Cycle 2 – Item 130
15 (Sun) May 2011
Kong Biji Jjigae with Soy-Sesame Dressing
-Oksu, Seongdong, Seoul, Republic of Korea-
with W and DJ
In its most basic form, kong biji jjigae (콩비지찌개) consists of ground soy beans cooked in water. Historically, it was a peasant stew (jjigae) made from the dregs (biji) of soy beans (kong) leftover from making tofu. Modern-day cooks, be they peasant or otherwise, tend to use whole beans. Southern variations often include kimchi and/or pork and/or other ingredients to spice it up, though the Northern tradition keeps it white and simple with soy sauce for seasoning.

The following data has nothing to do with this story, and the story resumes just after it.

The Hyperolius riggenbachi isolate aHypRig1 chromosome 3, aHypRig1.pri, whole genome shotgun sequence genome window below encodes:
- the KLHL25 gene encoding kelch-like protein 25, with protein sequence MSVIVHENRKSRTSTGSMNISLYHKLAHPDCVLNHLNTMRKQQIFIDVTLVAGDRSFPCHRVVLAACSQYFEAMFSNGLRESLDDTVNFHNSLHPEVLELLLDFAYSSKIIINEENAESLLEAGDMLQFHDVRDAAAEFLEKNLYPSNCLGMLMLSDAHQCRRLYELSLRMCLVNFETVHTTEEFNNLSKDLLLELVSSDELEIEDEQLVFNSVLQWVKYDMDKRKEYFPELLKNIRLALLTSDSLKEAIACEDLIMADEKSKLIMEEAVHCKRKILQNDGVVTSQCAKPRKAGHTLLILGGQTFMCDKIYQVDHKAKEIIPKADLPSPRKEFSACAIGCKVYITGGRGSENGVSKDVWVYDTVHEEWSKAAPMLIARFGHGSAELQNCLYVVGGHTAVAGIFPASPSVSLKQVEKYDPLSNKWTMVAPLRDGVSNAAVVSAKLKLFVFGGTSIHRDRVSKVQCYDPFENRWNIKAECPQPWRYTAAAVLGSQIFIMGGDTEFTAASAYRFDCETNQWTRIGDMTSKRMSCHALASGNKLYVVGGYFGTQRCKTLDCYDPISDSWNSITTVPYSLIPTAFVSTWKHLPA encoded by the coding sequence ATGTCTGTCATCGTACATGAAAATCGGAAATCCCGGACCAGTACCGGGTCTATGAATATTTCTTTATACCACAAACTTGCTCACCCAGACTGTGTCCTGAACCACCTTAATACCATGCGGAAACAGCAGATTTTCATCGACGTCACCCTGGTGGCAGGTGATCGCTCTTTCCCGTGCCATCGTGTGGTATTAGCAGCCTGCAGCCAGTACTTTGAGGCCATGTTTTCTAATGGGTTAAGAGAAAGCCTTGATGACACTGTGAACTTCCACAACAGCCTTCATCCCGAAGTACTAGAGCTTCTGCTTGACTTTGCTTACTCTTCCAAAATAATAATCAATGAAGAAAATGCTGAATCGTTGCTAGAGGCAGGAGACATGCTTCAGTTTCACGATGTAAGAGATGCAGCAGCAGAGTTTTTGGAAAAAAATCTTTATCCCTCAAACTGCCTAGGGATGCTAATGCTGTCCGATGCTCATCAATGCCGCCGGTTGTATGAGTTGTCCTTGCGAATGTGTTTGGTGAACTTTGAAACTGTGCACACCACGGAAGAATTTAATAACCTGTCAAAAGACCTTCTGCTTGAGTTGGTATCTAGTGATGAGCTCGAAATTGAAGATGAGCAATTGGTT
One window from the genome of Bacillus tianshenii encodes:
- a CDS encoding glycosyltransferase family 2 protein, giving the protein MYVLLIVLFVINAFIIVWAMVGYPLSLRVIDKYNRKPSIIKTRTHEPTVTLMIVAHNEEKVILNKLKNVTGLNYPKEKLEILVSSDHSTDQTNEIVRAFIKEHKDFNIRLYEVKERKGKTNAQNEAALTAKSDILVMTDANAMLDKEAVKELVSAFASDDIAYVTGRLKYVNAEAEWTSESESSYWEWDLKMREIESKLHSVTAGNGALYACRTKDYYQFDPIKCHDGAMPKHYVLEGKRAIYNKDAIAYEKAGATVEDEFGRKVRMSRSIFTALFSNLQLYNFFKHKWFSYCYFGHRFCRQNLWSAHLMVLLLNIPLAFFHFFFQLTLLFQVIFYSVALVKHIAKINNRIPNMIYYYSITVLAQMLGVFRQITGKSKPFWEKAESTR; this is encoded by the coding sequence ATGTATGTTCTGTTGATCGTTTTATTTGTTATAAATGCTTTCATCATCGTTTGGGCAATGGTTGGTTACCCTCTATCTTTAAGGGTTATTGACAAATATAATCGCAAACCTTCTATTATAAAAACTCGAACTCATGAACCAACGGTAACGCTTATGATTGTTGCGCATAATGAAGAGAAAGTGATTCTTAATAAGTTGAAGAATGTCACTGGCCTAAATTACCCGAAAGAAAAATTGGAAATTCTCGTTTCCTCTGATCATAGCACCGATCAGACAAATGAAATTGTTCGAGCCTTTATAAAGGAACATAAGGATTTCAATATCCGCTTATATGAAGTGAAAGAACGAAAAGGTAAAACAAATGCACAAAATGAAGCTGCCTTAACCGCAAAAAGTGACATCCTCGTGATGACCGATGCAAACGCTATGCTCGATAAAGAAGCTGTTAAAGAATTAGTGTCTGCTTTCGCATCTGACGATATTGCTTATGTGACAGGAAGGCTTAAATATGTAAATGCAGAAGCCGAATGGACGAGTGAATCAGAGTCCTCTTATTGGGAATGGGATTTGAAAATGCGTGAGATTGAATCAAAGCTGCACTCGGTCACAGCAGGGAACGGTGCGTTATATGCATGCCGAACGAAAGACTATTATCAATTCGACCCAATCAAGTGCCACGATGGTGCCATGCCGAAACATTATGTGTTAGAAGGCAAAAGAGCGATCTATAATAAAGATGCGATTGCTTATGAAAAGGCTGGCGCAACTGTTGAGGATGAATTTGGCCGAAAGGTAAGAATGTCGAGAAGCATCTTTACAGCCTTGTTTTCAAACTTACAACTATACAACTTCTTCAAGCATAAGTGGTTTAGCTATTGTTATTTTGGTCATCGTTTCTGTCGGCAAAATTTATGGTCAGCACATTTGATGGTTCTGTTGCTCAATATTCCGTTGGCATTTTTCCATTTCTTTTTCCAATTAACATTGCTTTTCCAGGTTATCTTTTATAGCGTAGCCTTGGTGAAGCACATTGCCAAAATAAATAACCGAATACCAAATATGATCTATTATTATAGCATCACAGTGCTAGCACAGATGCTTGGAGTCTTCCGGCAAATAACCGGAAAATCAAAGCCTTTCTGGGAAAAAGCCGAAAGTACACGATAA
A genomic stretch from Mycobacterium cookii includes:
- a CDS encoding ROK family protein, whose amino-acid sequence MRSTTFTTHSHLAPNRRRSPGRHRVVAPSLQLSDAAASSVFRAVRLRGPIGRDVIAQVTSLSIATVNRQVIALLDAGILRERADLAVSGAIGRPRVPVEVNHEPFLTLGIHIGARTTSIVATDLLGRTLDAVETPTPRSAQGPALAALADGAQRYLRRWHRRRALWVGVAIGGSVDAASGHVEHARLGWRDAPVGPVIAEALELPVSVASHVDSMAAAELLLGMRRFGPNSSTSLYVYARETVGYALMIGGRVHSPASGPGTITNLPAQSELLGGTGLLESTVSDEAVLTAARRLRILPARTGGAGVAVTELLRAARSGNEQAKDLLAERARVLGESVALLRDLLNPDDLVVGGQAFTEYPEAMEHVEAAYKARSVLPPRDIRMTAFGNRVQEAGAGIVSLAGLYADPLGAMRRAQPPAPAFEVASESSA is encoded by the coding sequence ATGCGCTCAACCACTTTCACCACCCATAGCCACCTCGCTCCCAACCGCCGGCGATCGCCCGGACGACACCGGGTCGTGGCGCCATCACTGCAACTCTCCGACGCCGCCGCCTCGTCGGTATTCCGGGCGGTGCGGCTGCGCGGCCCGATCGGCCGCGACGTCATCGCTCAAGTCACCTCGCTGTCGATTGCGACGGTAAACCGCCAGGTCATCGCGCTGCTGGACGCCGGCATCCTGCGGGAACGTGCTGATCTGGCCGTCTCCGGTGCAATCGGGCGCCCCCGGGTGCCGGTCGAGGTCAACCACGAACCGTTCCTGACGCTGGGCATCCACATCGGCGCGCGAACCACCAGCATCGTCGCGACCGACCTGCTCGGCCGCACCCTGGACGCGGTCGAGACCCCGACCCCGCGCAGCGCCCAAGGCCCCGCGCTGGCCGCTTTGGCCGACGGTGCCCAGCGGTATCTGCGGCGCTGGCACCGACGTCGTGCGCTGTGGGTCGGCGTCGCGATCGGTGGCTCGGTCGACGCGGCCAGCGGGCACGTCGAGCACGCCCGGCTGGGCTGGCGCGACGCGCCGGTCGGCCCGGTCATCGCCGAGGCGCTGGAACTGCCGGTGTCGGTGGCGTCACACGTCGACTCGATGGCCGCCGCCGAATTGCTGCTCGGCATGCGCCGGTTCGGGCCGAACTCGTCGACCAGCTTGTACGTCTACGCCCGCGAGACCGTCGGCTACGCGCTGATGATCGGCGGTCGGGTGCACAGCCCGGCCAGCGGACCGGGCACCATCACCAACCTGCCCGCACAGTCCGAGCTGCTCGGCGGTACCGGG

I like both, but I’m partial to the white and simple (as here). In a large pot, preferably a thick-bottomed vessel to avoid caramelizing or burning the sensitive beans during the long cooking process, I start by sweating sliced onions and minced garlic and shredded green cabbage in canola oil until they’re soft and wilted. The beans, which are commonly sold in dried form, are reconstituted overnight in water and then blended with (fresh) water into a grainy pulp and added to the pot. Salt and pepper to taste, though it should be left underseasoned if a separate dressing is to be prepared (as here). After about 2 hours on low heat, covered, with frequent stirring, it’s done. It can be served as a stand-alone dish (as here) or mixed with steamed rice.
(See also FOOD GLOSSARY)
(See also RESTAURANTS IN KOREA)